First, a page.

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As more organizations embrace sustainability, the practice of rainwater harvesting has become an attractive option for managers looking to supplement their facilities’ non-potable water needs. Rainwater harvesting has been around for centuries, but today, managers have access to more efficient practices for capturing rainwater, filtering it, and recycling it back into the landscape.
A rainwater harvesting system can either be simple or complex, depending on its use and objectives. For irrigating landscapes, managers should consider investing in an above-ground storage tank attached to a downspout. If they want to implement a system to supply multiple applications — toilets, irrigation, cooling, etc. — a more complex and expensive below-ground system probably is the most appropriate option.
For facilities with large landscapes and those located in regions that do not receive a sustainable amount of annual rainfall, rainwater harvesting for irrigation might not be reliable. If the area experiences frequent droughts, not enough water will be available to keep the landscape healthy and attractive. Beyond that, using rainwater collected from parking lots, sidewalks, and other service areas can increase the risk of infecting the landscape with oil run-off, which can kill vegetation.
Rainwater can be an appropriate option for other projects, but it is not the most suitable irrigation method for many facilities. On the other hand, graywater is an irrigation option that has helped tremendously with water conservation. Graywater is not safe to drink because it comes from sinks, showers, tubs, and washing machines, and it has not gone through water processing.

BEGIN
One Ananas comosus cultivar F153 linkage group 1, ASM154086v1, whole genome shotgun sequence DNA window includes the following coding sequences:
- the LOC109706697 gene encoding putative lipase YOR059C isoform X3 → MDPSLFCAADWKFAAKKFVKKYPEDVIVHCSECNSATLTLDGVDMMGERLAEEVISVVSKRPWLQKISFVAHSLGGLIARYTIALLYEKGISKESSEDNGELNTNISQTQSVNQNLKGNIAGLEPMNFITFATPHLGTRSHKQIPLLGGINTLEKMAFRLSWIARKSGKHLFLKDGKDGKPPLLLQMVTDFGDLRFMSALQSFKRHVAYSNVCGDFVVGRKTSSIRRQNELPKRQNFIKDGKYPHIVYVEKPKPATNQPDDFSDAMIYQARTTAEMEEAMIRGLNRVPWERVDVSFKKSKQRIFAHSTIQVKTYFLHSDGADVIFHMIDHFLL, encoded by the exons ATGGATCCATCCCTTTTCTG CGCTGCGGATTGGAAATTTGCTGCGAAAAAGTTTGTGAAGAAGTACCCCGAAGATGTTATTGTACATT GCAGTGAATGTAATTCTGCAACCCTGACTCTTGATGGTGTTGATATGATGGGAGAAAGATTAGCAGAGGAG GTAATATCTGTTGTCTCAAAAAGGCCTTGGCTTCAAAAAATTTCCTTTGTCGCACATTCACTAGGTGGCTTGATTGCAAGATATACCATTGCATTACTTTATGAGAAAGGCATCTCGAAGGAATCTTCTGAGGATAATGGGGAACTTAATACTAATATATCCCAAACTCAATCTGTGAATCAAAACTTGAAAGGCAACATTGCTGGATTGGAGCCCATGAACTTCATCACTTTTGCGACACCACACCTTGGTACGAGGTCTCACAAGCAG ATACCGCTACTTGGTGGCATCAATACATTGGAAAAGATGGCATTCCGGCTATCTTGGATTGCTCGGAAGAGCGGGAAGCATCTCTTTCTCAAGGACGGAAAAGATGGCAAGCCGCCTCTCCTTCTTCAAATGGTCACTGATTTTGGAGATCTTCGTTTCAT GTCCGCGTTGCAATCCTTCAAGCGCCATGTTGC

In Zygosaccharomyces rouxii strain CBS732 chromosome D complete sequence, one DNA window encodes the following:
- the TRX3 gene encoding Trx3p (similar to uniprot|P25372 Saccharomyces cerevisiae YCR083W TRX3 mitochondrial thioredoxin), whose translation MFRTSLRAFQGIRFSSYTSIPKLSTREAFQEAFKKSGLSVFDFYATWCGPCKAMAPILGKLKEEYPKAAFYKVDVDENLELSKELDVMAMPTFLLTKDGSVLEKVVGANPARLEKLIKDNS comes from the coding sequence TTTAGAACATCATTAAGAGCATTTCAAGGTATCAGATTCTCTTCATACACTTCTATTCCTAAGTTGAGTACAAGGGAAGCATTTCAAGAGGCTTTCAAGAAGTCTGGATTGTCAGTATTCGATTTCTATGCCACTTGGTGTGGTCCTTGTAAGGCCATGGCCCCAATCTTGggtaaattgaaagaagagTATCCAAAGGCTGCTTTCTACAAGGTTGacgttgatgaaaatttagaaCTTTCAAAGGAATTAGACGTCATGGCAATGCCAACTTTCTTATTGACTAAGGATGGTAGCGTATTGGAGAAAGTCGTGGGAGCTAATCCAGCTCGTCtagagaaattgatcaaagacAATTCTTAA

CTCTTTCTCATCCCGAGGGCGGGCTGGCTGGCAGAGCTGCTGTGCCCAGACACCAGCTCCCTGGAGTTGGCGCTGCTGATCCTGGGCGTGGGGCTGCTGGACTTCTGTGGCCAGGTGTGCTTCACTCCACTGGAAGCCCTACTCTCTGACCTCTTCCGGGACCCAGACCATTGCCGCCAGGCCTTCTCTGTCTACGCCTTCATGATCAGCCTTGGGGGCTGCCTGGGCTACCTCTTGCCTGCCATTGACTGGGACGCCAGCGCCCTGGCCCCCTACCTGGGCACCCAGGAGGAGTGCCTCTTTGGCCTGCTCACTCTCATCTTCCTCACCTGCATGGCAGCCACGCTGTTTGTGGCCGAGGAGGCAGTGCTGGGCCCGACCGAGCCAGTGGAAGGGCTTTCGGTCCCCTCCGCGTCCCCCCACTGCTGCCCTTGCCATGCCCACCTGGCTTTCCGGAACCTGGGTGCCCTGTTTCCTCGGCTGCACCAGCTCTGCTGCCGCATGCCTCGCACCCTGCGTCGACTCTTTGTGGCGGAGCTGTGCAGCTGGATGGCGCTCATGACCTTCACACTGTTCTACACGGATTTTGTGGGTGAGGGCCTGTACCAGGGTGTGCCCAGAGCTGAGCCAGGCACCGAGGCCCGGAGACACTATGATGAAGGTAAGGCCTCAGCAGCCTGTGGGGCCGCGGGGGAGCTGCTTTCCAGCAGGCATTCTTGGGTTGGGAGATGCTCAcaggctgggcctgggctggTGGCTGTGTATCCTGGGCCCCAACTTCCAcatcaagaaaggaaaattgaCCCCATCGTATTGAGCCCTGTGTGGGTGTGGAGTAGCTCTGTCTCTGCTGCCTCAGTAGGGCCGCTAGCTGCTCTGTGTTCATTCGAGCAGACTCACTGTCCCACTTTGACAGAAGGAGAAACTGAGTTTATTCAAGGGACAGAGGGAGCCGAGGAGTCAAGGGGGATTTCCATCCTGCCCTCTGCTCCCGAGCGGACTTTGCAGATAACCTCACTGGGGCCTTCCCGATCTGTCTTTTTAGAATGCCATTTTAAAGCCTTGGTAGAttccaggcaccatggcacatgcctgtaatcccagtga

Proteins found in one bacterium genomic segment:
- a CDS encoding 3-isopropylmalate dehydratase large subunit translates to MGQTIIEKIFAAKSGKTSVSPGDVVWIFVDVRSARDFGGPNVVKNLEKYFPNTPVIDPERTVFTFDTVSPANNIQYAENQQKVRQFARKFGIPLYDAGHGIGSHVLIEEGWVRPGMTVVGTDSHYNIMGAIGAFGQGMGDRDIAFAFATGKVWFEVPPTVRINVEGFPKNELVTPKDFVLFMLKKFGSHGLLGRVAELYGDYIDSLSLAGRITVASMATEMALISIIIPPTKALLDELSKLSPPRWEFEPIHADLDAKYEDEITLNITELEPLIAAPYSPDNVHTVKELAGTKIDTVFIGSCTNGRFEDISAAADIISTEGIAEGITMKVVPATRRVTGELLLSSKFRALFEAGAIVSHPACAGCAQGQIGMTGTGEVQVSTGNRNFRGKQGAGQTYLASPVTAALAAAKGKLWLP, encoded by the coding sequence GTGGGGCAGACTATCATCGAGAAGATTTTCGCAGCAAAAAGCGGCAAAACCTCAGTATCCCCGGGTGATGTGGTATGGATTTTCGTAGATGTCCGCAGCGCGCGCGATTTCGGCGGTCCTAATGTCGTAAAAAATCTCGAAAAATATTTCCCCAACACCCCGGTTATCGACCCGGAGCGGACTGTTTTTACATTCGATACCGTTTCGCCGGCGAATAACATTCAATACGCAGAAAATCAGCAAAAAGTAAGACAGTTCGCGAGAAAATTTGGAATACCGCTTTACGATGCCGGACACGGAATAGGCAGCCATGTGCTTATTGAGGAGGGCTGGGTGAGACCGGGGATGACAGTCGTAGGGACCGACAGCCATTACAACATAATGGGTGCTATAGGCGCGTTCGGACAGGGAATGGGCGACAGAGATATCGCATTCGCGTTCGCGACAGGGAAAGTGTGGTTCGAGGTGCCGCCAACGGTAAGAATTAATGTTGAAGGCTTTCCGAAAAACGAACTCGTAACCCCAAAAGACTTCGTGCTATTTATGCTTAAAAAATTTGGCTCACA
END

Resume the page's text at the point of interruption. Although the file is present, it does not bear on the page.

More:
But it has many positive uses for the landscape. For example, while graywater might look dirty, it contains valuable nutrients that are beneficial to grass, plants, and flowers. From an economic and environmental standpoint, reusing graywater accomplishes many goals, including reducing a facility’s water bill and conserving the drinkable water supply.
Given the options, there is no reason managers cannot install a graywater line for a facility. Most municipalities actually offer facilities the opportunity to take advantage of a line. There is a small fee, but the amount a facility can save in water costs is significant, and the facility will not have to pay a sewage fee for the collected water. Managers should have a separate water meter installed to accurately read their property’s water use.
Managers need to keep several safety guidelines in mind if they are looking to use graywater to supplement fresh water for irrigation. Graywater should never be stored for more than 24 hours because it starts to smell, and managers should avoid pumps and filters, since they need routine upkeep and will add to energy costs. Managers also should have a three-way valve installed to switch between the graywater system and the sewer and septic system.
If managers can take advantage of these advances in irrigation technology and water-conservation initiatives, they can greatly decrease their organizations’ irrigation costs while also improving a facility’s environmental friendliness.
Mike Fitzpatrick is vice president of U.S. Lawns — www.uslawns.com — which has about 260 franchise locations nationwide. Fitzpatrick has more than 30 years of experience in the green industry.
Sustainable Practices Targeting Irrigation Systems